PRUSD breaks ground on new pool at Paso Robles High School


PASO ROBLES —  On Monday, at 4 p.m., in front of an audience of alumni, administration, stakeholders, teachers and happy swimmers, Paso Robles Joint Unified School District broke ground on the new aquatics center that is projected to be finished in January of 2019.

It was a happy day for the swim community in Paso Robles. Each and every person in attendance had a smile from ear to ear as they were finally able to see a long-held dream begin to materialize in front of their eyes.

Duane McRoy, who has coached water polo and swimming at Paso Robles since 1996, recalled that when the school was first built in 1981, the original plans included two phases, the latter phase including plans for a pool, but because the enrollment was larger than expected, portable classrooms were brought in and there they have stood ever since.

“It just goes to show if you hang around with a dream long enough it can happen,” McRoy said. “It is mixed emotions because I think of the future and how this will impact not only our school but our community. But also a big part of my heart goes to all of these kids who competed in the past in the facilities that we had… All the sacrifices they made where they just went in and did it, you know, worked hard to compete. To see the alumni still involved in so many ways with this is just amazing, it is another reason why people love Paso Robles so much.”

One of the kids that McRoy was talking about is currently senior captain of the swim team, Gavin Hughes, who will never be able to swim in the new aquatic center. Hughes spoke during the ceremony which also featured Superintendent Chris Williams, head architect John Smith and board president Joan Summers and highlighted all the individuals who have put in their time and money, touching on both the excitement for the future and the anguish of the past.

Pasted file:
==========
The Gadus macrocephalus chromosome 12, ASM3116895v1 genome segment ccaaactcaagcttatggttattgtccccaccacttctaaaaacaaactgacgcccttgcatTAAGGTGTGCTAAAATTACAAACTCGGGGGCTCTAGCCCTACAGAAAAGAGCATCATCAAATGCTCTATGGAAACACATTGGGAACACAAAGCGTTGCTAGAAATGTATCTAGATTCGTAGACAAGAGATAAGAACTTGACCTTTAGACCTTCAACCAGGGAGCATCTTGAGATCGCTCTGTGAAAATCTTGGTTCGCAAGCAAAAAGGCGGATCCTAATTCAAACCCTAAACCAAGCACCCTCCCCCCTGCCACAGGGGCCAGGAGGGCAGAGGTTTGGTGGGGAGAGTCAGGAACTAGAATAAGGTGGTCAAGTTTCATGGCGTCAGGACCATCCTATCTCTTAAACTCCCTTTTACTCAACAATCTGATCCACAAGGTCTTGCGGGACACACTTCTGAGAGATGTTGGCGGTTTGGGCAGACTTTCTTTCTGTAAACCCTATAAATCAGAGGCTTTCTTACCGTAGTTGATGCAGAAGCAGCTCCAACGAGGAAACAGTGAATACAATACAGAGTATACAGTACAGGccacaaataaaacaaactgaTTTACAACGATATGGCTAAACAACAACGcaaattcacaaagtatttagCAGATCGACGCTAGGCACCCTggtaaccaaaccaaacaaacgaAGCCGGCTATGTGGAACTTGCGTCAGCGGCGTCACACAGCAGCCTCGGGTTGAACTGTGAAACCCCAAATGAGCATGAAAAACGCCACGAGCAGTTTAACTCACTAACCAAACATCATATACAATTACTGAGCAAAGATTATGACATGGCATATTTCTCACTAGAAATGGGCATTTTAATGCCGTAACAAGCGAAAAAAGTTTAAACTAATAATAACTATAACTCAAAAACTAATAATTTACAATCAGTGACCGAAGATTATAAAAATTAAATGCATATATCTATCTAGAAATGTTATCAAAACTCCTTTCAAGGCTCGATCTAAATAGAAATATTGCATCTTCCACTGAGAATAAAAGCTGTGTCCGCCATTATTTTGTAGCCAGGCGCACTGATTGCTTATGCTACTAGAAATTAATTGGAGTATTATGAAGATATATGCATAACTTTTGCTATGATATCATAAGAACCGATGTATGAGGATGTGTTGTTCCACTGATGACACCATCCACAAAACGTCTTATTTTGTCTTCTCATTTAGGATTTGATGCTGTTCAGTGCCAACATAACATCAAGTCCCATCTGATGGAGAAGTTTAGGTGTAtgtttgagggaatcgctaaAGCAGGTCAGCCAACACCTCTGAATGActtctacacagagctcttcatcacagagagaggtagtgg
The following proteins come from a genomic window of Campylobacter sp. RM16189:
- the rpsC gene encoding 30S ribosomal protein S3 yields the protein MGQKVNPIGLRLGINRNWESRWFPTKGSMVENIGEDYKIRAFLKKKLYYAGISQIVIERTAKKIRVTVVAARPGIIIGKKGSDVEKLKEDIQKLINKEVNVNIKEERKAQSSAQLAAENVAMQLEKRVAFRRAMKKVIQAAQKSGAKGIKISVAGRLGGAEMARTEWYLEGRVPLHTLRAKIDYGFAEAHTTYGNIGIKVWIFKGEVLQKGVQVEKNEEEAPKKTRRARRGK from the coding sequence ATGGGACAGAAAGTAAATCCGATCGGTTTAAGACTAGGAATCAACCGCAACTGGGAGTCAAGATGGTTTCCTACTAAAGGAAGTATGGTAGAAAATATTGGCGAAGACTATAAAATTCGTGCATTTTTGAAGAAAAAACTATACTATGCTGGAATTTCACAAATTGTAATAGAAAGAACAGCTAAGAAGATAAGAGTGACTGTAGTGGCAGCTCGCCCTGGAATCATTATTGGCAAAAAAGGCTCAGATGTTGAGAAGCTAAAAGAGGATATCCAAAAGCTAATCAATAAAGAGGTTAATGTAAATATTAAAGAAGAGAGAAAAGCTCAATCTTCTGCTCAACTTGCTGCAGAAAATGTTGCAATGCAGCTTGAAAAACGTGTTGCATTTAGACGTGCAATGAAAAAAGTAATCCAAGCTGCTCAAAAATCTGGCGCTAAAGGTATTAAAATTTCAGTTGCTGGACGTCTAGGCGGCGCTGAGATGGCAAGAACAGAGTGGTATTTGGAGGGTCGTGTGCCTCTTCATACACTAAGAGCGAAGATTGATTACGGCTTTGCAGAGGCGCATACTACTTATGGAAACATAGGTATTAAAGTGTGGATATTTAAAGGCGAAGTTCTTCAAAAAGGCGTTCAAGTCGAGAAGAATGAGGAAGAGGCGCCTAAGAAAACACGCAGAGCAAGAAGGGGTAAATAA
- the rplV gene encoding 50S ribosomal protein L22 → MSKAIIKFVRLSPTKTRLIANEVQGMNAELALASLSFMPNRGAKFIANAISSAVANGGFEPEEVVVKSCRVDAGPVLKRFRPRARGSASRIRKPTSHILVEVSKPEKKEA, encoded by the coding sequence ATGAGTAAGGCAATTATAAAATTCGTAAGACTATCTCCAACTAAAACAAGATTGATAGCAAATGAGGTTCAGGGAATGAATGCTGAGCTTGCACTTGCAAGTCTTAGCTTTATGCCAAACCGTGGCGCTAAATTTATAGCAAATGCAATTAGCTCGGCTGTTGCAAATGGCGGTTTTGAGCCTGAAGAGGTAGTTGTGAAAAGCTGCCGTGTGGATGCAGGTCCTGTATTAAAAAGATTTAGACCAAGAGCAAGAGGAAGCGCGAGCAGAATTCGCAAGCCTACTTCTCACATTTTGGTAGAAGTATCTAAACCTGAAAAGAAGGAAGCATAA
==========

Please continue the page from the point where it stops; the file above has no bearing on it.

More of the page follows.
“I’ve got a lot of friends that do a bunch of different sports,” Hughes said. “That is kind of the cool thing about high school. They have always had the opportunity to say to the group, ‘Come to the baseball field after school, it’s against Righetti, it’s a big game,’ or, ‘A-town is in town, we need to pack the stands.’”

Hughes went on to point out that in his entire swimming career he has had somewhere in the neighborhood of four home meets. He touched on never being able to sleep in his own bed before a big meet because the Municipal Pool (where PRHS currently swims) is unable to host a meet of any real consequence, but at the same time didn’t lose sight of the pool will mean for future Bearcats.

“My excitement is rooted in the tremendous opportunity that awaits this entire aquatics community,” he said.

The pool is being funded through Measure M, a $95 million bond that was passed with 57 percent of the votes in 2016. $5.7 million has been allocated toward the construction of an aquatic complex that will be open to not just students, but the entire community. Williams also touched on where the other money would be going, saying that the next project will be a 90 percent rebuild of the arts academy at Bauer Speck Elementary followed by a three-year project at Georgia Brown Elementary.

The new aquatic complex will hold two pools, one 50-meters and another warm-up pool that will be 25-yards. The complex will have two diving boards, stands, a classroom, an equipment room, changing rooms and restrooms.

After Measure M( $5.2 million), the district still needed to raise an additional $2.5 million dollars and their first goal was set at $750,000. So far they have raised just over 600,000 and are still looking to raise an additional $1.9 million in order to finish everything. The district has organized multiple fundraising events and will continue to try to raise the remaining funds. If interested in donating to the cause or to find more information regarding the aquatic complex, visit swimpaso.org.

© 2018-Paso Robles Press

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